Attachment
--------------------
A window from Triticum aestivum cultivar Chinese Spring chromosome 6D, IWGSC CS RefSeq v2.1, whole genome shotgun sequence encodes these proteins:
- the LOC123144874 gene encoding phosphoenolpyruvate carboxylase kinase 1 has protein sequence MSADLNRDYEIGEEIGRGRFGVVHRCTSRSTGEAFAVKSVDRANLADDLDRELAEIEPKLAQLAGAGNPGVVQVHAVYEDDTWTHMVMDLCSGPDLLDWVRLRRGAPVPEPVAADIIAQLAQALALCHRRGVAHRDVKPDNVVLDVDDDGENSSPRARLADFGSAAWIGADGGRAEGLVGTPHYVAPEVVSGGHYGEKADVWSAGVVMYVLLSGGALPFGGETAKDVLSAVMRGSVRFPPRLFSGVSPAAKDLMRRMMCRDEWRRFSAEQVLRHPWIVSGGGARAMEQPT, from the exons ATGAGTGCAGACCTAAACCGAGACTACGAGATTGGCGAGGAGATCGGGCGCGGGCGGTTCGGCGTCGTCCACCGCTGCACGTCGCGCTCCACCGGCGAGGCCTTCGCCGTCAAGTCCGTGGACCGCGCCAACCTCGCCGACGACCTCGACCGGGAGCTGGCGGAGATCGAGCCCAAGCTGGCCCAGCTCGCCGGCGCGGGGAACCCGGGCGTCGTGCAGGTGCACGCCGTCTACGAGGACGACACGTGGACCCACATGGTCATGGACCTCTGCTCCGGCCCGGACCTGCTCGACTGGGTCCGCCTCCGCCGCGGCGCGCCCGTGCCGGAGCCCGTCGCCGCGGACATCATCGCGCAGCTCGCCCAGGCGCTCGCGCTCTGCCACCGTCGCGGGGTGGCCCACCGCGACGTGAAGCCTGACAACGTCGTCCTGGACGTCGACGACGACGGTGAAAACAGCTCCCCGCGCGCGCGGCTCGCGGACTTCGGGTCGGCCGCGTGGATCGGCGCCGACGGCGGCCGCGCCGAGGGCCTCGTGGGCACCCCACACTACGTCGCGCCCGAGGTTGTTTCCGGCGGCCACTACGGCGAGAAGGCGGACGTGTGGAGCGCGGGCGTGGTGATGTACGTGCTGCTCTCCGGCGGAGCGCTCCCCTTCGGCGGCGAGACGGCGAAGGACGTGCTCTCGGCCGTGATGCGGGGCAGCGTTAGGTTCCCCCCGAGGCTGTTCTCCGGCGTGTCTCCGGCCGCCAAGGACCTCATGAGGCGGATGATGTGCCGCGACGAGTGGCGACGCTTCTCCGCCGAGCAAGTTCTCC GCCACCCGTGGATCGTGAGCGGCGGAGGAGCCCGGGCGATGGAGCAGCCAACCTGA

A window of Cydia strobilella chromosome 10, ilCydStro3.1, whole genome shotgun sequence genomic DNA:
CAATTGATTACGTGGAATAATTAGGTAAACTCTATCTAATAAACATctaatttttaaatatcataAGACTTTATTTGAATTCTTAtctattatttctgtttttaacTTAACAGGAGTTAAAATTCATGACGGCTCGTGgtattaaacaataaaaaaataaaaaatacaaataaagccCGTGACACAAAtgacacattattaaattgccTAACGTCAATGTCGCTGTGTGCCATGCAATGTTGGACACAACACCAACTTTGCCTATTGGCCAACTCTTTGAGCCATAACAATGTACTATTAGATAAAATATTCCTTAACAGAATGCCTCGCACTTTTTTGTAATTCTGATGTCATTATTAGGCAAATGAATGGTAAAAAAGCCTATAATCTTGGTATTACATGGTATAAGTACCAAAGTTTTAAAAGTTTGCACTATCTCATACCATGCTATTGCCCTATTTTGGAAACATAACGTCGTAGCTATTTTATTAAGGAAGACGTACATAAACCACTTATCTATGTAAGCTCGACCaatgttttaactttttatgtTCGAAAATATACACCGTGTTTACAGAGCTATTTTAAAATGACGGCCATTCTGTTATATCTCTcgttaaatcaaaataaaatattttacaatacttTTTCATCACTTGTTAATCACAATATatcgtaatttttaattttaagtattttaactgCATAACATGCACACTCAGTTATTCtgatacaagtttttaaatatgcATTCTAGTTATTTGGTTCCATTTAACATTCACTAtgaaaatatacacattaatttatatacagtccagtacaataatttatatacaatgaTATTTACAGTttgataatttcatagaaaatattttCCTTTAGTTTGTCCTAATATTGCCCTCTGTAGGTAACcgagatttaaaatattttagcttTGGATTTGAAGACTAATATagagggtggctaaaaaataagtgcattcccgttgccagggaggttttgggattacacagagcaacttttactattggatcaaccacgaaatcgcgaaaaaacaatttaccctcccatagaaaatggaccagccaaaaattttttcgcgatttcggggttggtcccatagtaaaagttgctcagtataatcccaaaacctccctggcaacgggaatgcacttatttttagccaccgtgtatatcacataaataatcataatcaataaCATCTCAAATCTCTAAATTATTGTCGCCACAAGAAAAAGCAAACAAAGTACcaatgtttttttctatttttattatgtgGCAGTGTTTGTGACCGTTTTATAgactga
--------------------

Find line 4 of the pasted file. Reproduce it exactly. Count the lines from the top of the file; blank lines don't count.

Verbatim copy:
CAATTGATTACGTGGAATAATTAGGTAAACTCTATCTAATAAACATctaatttttaaatatcataAGACTTTATTTGAATTCTTAtctattatttctgtttttaacTTAACAGGAGTTAAAATTCATGACGGCTCGTGgtattaaacaataaaaaaataaaaaatacaaataaagccCGTGACACAAAtgacacattattaaattgccTAACGTCAATGTCGCTGTGTGCCATGCAATGTTGGACACAACACCAACTTTGCCTATTGGCCAACTCTTTGAGCCATAACAATGTACTATTAGATAAAATATTCCTTAACAGAATGCCTCGCACTTTTTTGTAATTCTGATGTCATTATTAGGCAAATGAATGGTAAAAAAGCCTATAATCTTGGTATTACATGGTATAAGTACCAAAGTTTTAAAAGTTTGCACTATCTCATACCATGCTATTGCCCTATTTTGGAAACATAACGTCGTAGCTATTTTATTAAGGAAGACGTACATAAACCACTTATCTATGTAAGCTCGACCaatgttttaactttttatgtTCGAAAATATACACCGTGTTTACAGAGCTATTTTAAAATGACGGCCATTCTGTTATATCTCTcgttaaatcaaaataaaatattttacaatacttTTTCATCACTTGTTAATCACAATATatcgtaatttttaattttaagtattttaactgCATAACATGCACACTCAGTTATTCtgatacaagtttttaaatatgcATTCTAGTTATTTGGTTCCATTTAACATTCACTAtgaaaatatacacattaatttatatacagtccagtacaataatttatatacaatgaTATTTACAGTttgataatttcatagaaaatattttCCTTTAGTTTGTCCTAATATTGCCCTCTGTAGGTAACcgagatttaaaatattttagcttTGGATTTGAAGACTAATATagagggtggctaaaaaataagtgcattcccgttgccagggaggttttgggattacacagagcaacttttactattggatcaaccacgaaatcgcgaaaaaacaatttaccctcccatagaaaatggaccagccaaaaattttttcgcgatttcggggttggtcccatagtaaaagttgctcagtataatcccaaaacctccctggcaacgggaatgcacttatttttagccaccgtgtatatcacataaataatcataatcaataaCATCTCAAATCTCTAAATTATTGTCGCCACAAGAAAAAGCAAACAAAGTACcaatgtttttttctatttttattatgtgGCAGTGTTTGTGACCGTTTTATAgactga